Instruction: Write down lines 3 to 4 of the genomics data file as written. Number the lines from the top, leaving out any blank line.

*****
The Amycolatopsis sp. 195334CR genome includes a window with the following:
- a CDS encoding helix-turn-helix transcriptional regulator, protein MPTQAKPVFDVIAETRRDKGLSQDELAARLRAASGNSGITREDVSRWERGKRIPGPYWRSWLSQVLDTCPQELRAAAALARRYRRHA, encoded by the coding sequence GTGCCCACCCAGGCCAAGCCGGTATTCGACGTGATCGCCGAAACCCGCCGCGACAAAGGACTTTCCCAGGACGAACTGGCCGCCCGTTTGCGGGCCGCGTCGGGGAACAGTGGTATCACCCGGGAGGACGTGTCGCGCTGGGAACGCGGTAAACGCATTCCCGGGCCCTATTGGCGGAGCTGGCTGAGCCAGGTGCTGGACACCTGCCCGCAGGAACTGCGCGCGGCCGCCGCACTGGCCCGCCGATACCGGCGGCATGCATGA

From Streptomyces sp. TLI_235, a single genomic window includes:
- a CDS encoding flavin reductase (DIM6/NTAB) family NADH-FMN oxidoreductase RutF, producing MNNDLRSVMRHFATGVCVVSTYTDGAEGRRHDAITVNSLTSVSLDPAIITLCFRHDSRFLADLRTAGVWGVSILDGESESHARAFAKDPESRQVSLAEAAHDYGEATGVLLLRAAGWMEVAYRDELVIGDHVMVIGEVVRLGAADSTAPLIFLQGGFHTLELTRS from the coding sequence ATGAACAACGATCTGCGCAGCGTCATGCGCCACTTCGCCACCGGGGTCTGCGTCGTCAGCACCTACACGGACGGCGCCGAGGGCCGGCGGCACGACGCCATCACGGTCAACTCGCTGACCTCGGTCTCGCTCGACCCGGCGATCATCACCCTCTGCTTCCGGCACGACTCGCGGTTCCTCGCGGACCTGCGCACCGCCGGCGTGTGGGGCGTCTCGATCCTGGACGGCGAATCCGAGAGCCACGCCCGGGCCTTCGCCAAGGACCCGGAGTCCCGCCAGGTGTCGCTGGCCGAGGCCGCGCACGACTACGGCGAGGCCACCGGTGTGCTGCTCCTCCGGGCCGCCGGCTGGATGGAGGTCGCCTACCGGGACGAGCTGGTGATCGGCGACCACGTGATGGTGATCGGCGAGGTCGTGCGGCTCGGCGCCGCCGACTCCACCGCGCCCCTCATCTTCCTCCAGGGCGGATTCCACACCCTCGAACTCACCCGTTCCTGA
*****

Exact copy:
From Streptomyces sp. TLI_235, a single genomic window includes:
- a CDS encoding flavin reductase (DIM6/NTAB) family NADH-FMN oxidoreductase RutF, producing MNNDLRSVMRHFATGVCVVSTYTDGAEGRRHDAITVNSLTSVSLDPAIITLCFRHDSRFLADLRTAGVWGVSILDGESESHARAFAKDPESRQVSLAEAAHDYGEATGVLLLRAAGWMEVAYRDELVIGDHVMVIGEVVRLGAADSTAPLIFLQGGFHTLELTRS from the coding sequence ATGAACAACGATCTGCGCAGCGTCATGCGCCACTTCGCCACCGGGGTCTGCGTCGTCAGCACCTACACGGACGGCGCCGAGGGCCGGCGGCACGACGCCATCACGGTCAACTCGCTGACCTCGGTCTCGCTCGACCCGGCGATCATCACCCTCTGCTTCCGGCACGACTCGCGGTTCCTCGCGGACCTGCGCACCGCCGGCGTGTGGGGCGTCTCGATCCTGGACGGCGAATCCGAGAGCCACGCCCGGGCCTTCGCCAAGGACCCGGAGTCCCGCCAGGTGTCGCTGGCCGAGGCCGCGCACGACTACGGCGAGGCCACCGGTGTGCTGCTCCTCCGGGCCGCCGGCTGGATGGAGGTCGCCTACCGGGACGAGCTGGTGATCGGCGACCACGTGATGGTGATCGGCGAGGTCGTGCGGCTCGGCGCCGCCGACTCCACCGCGCCCCTCATCTTCCTCCAGGGCGGATTCCACACCCTCGAACTCACCCGTTCCTGA